barbecue has already begun. We take several
fine demantoid samples back, and display them
like hunting trophies on the dinner table.
evening, over a toast, our Russian friends
invite us to return again. As Nicolai raises
his glass, he winks at me and says: “I
love this business. We travel far and wide
in search of these charms of nature. And in
doing so, we are exposed to the charms of people
from opposite sides of the globe. Here’s
to our business…” We raise our
glasses once more…
I will definitely be back for more. All in
all, it is one of my most memorable days in
Garnet Buying Guide
is the name given to the rich green variety of andradite garnet.
The gem was first discovered in Russia and the name is derived
from its diamond-like adamantine luster.
the color of demantoid never equals that of the finest emerald,
an emerald-green is the ideal. The color should be as intense
as possible, without being overly dark or yellowish green.
The color of demantoid is believed to be due to chromium. It
should be noted that demantoid’s fire is best seen in
the lighter, less saturate gems. Thus the color preference
is a matter of individual taste. Some people will choose an
intense body color and less fire, while others prefer a lighter
body color and more fire.
garnet generally looks best under daylight. Incandescent light
makes it appear slightly more yellowish green. Because of its
high dispersion, demantoid looks great in the same type of
lighting as diamond, i.e., multi-point (as opposed to diffuse)
terms of clarity, demantoid is relatively clean. Thus when
buying one should expect eye-clean or near-eye-clean stones.
Demantoids often contain radiating needle inclusions that are
|A classic example of a horsetail
inclusion in a Russian demantoid garnet. Photo: Wimon
the market, demantoids are found mainly as round brilliant
or cushion cuts. Cabochon-cut demantoids are not often seen.
is among the most expensive of all garnets, with prices similar
to those fetched by fine tsavorite (the other green garnet).
But like all gem materials, low-quality (i.e., non-gem quality)
pieces may be available for a few dollars per carat. Such stones
are generally not clean enough to facet. Prices for demantoid
vary greatly according to size and quality. At the top retail
end, they may reach as much as US$10,000 per carat.
Stone Sizes. Demantoid
is rare in faceted stones above 2 cts. Fine demantoids above
5 carats can be considered world-class pieces. Most stones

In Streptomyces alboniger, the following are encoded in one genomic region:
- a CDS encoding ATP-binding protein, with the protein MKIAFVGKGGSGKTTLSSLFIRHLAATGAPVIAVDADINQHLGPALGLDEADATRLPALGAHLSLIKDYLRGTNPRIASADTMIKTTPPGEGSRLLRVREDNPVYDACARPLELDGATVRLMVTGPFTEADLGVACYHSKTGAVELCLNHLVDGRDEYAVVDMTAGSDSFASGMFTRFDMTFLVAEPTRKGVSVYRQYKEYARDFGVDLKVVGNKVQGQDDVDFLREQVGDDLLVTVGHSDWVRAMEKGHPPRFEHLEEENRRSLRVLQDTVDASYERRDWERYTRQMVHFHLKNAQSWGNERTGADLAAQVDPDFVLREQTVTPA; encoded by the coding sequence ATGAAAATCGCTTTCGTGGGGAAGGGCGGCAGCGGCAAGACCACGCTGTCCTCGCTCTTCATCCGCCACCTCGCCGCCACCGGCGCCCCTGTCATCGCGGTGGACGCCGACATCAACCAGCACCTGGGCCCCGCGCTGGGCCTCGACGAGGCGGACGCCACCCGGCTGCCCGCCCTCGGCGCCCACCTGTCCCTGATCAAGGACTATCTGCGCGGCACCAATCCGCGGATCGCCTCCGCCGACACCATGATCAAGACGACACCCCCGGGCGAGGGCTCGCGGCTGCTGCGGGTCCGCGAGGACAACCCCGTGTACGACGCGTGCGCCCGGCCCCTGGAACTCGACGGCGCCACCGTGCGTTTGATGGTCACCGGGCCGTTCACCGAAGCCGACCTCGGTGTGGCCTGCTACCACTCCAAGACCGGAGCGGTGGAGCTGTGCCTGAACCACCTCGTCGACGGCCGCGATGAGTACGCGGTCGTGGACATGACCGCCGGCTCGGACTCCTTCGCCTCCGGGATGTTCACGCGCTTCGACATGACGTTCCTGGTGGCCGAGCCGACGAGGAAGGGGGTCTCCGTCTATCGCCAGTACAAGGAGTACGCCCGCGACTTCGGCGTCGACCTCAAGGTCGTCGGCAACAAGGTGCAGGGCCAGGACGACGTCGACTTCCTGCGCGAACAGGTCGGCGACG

tend to be less than 1 ct.
original locality for demantoid was in Russia’s Ural
Mountains. Today, deposits of lesser material exist in Iran,
Italy and Namibia, but the Russian material remains the standard
by which the gem is judged.
demantoid garnet is heat-treated to improve the color. The
resulting stones are stable under normal wearing conditions.
garnet has never been synthesized, but a number of imitations
exist. These include green glass and green YAG.
suite of 0.75–2.0 ct. demantoid garnets shows
the typical range of colors possible. The ideal body color
would be the center stone, which is not too light or dark,
but the lighter tones show off demantoid's fire to better
effect. Photo: Wimon
Manorotkul; Gems: Pala International
Properties of Demantoid Garnet
||Demantoid Garnet (a variety
of andradite garnet)
||6.5 to 7
||1.888; Singly refractive
Light to deep green
||0.057; this is among the highest
of all gems, even higher than diamond
||Ultrasonic: generally safe,
but risky if the gem contains liquid inclusions
Steamer: not safe
The best way to care for demantoid garnet is to clean it with
warm, soapy water. Avoid exposing it to heat or acids.
||Some demantoid is heat treated
to improve the color
more on Russia’s demantoid
mines, see Gabrièl Mattice’s Gem
Spectrum Newsletter, Vol. 4,
Mama’s in the House
One of the most extraordinary ruby specimens ever to emerge
from Burma’s fabled Mogok Stone Tract was recently acquired
by Pala International. Pictured at left, this crystal weighs
an incredible 10,100 carats. We have affectionately name it “Big
In the world of rubies, Mogok has no peer, with the finest
pigeon’s blood reds so rare that, above two carats, they
easily surpass diamond in price. Crystals of this quality are
equally rare. Big Mama is available for viewing by appointment.